So this book, One Thousand Gifts, is all about gratitude. It comes from a perspective of a woman who watched her little sister bleed to death from a car accident a very young age. Whose brother had to bury his two little boys both under a year old. Who has dealt with self-harm and self-hatred. From the perspective of a crazy busy woman with six kids. A woman who has been brokenhearted just like the rest of us. But a woman who has let the Lord work through her to create a book about daily gratitude and joyful living by counting 1000 gifts in her life. This book is by no means fluffy and feel good, and demands to be taken seriously.
So here are a few lessons I’ve learned from this book.
I often hear the phrase “Give thanks always” (Ephesians 5:20) and tend to just pray “yeah, thank you for everything, God” as an umbrella statement. By no means is there anything wrong with this prayer, but it easily begins to feel like an empty prayer. That blanket statement often seems like a check on the obligation list to God.
We always want more time. And we waste so much of what we have. And we’re always anxious for the next thing, the next event, getting to where we’re supposed to be. I often think, “Okay, after I finish (insert task here), then I can slow down.” But the thing is, there is always something new to worry about. There is always a new thing to become overwhelmed by. It is an awful cycle. Life blurs together and we get lost in the shuffle, wondering where on earth the time has gone.
We see pictures of beautiful times, beautiful moments, and we think “Oh yeah” and remember the feeling that came from that moment in time, that day, that weekend. And it’s not just beautiful moments, it’s beautiful things like sunsets and the way the light comes through the window and succulents and food that tastes good and coffee shops and a child’s laughter and beautiful people and the push and pulls of melodies and words that express exactly what our souls need to hear. We are so busy looking ahead that we forget to hold those moments in our hearts and frantically move along to what is next. Acting like something ahead will fill that ever-feared emptiness.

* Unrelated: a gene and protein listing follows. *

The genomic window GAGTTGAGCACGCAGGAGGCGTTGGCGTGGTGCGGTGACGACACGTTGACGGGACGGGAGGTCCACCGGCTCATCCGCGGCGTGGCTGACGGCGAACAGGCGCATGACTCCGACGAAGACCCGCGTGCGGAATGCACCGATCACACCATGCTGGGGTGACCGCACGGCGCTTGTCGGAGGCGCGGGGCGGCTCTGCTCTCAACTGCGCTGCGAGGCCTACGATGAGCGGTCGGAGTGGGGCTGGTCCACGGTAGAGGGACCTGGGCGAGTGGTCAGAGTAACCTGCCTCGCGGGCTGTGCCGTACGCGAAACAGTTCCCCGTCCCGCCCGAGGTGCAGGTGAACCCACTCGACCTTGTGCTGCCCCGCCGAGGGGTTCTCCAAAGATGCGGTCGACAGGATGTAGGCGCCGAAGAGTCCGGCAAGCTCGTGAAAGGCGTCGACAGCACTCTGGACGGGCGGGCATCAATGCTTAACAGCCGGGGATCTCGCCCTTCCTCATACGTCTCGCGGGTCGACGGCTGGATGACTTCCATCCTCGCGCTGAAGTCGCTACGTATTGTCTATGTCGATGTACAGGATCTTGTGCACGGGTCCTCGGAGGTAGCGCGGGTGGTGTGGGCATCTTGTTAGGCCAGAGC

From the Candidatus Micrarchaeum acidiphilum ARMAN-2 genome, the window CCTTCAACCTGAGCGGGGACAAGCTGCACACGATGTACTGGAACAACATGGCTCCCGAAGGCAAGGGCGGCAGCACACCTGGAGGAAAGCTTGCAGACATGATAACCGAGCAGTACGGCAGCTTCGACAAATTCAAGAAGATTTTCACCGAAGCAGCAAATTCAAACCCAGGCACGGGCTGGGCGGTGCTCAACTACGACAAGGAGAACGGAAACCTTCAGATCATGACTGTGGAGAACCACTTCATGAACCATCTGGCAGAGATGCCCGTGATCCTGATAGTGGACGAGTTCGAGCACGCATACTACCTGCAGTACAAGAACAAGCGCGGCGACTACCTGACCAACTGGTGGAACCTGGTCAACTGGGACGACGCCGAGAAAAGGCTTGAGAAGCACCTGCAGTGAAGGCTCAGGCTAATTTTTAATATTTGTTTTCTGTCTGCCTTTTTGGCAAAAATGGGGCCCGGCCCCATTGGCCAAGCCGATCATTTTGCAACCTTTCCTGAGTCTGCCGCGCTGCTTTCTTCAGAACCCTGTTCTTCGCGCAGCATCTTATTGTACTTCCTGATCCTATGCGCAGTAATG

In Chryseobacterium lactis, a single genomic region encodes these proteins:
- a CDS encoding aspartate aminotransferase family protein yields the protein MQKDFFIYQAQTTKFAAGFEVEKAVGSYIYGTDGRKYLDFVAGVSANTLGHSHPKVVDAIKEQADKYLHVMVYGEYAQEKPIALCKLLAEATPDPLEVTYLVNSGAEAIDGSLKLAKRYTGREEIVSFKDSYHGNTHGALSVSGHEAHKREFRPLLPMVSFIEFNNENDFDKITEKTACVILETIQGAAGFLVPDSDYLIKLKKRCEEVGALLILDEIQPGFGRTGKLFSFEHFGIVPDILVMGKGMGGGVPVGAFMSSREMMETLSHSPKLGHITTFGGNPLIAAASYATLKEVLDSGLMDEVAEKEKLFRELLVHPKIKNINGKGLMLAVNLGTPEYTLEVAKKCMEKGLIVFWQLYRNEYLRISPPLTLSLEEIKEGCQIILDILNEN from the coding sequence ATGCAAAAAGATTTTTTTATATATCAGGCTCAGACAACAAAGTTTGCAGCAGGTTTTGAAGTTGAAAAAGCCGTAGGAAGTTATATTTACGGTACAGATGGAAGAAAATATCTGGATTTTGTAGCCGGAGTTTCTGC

The trick that Satan doesn’t want us to know is that when we absorb the sacrament of the present moment we can put an anchor down in time. We can appreciate a moment for what it is, absorb the beauty in the world that points to God Himself. Time goes just as fast whether we’re in a hurry or not. 5 minutes is 5 minutes whether we’re hurried or we’re peaceful. Our God is a God of peace. He can only work when our hearts and minds have room to work, and aren’t shut down by anxious thoughts and fears and the hurry of life. Why do we hurry so we can hurry some more?